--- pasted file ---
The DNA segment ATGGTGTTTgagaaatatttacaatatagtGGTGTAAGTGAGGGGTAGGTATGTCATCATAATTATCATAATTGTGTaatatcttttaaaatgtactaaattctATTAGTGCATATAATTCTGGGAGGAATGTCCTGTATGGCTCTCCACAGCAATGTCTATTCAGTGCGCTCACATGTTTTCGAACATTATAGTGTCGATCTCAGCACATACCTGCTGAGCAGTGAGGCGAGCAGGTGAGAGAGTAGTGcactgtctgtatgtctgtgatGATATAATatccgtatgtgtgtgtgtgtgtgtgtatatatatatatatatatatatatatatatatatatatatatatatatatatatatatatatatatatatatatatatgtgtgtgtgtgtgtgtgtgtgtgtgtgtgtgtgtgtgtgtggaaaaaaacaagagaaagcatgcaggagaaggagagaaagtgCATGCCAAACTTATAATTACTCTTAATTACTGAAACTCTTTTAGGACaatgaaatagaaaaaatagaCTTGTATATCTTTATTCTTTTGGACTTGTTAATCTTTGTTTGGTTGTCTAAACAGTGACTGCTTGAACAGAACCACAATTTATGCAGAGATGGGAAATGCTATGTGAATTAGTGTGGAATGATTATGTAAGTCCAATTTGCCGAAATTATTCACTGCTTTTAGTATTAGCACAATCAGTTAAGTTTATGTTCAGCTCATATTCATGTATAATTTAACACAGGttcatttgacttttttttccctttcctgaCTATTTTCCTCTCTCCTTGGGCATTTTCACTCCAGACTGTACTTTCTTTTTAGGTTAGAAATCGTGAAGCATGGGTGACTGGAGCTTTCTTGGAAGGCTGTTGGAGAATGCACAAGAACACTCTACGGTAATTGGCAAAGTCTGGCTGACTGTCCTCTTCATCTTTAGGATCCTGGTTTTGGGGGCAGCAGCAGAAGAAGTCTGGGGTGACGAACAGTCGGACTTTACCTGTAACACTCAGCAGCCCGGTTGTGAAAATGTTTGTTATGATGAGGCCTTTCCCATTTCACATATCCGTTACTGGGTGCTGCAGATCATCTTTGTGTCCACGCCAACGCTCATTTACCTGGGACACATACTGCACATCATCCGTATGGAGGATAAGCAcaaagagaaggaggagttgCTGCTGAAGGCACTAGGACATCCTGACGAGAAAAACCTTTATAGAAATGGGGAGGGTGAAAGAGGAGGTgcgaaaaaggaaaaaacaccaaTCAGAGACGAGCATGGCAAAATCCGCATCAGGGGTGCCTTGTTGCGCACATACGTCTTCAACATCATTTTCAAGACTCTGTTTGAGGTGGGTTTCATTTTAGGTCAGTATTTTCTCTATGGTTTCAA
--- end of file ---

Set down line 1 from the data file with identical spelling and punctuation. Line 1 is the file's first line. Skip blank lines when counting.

The DNA segment ATGGTGTTTgagaaatatttacaatatagtGGTGTAAGTGAGGGGTAGGTATGTCATCATAATTATCATAATTGTGTaatatcttttaaaatgtactaaattctATTAGTGCATATAATTCTGGGAGGAATGTCCTGTATGGCTCTCCACAGCAATGTCTATTCAGTGCGCTCACATGTTTTCGAACATTATAGTGTCGATCTCAGCACATACCTGCTGAGCAGTGAGGCGAGCAGGTGAGAGAGTAGTGcactgtctgtatgtctgtgatGATATAATatccgtatgtgtgtgtgtgtgtgtgtatatatatatatatatatatatatatatatatatatatatatatatatatatatatatatatatatatatatatatatgtgtgtgtgtgtgtgtgtgtgtgtgtgtgtgtgtgtgtgtggaaaaaaacaagagaaagcatgcaggagaaggagagaaagtgCATGCCAAACTTATAATTACTCTTAATTACTGAAACTCTTTTAGGACaatgaaatagaaaaaatagaCTTGTATATCTTTATTCTTTTGGACTTGTTAATCTTTGTTTGGTTGTCTAAACAGTGACTGCTTGAACAGAACCACAATTTATGCAGAGATGGGAAATGCTATGTGAATTAGTGTGGAATGATTATGTAAGTCCAATTTGCCGAAATTATTCACTGCTTTTAGTATTAGCACAATCAGTTAAGTTTATGTTCAGCTCATATTCATGTATAATTTAACACAGGttcatttgacttttttttccctttcctgaCTATTTTCCTCTCTCCTTGGGCATTTTCACTCCAGACTGTACTTTCTTTTTAGGTTAGAAATCGTGAAGCATGGGTGACTGGAGCTTTCTTGGAAGGCTGTTGGAGAATGCACAAGAACACTCTACGGTAATTGGCAAAGTCTGGCTGACTGTCCTCTTCATCTTTAGGATCCTGGTTTTGGGGGCAGCAGCAGAAGAAGTCTGGGGTGACGAACAGTCGGACTTTACCTGTAACACTCAGCAGCCCGGTTGTGAAAATGTTTGTTATGATGAGGCCTTTCCCATTTCACATATCCGTTACTGGGTGCTGCAGATCATCTTTGTGTCCACGCCAACGCTCATTTACCTGGGACACATACTGCACATCATCCGTATGGAGGATAAGCAcaaagagaaggaggagttgCTGCTGAAGGCACTAGGACATCCTGACGAGAAAAACCTTTATAGAAATGGGGAGGGTGAAAGAGGAGGTgcgaaaaaggaaaaaacaccaaTCAGAGACGAGCATGGCAAAATCCGCATCAGGGGTGCCTTGTTGCGCACATACGTCTTCAACATCATTTTCAAGACTCTGTTTGAGGTGGGTTTCATTTTAGGTCAGTATTTTCTCTATGGTTTCAA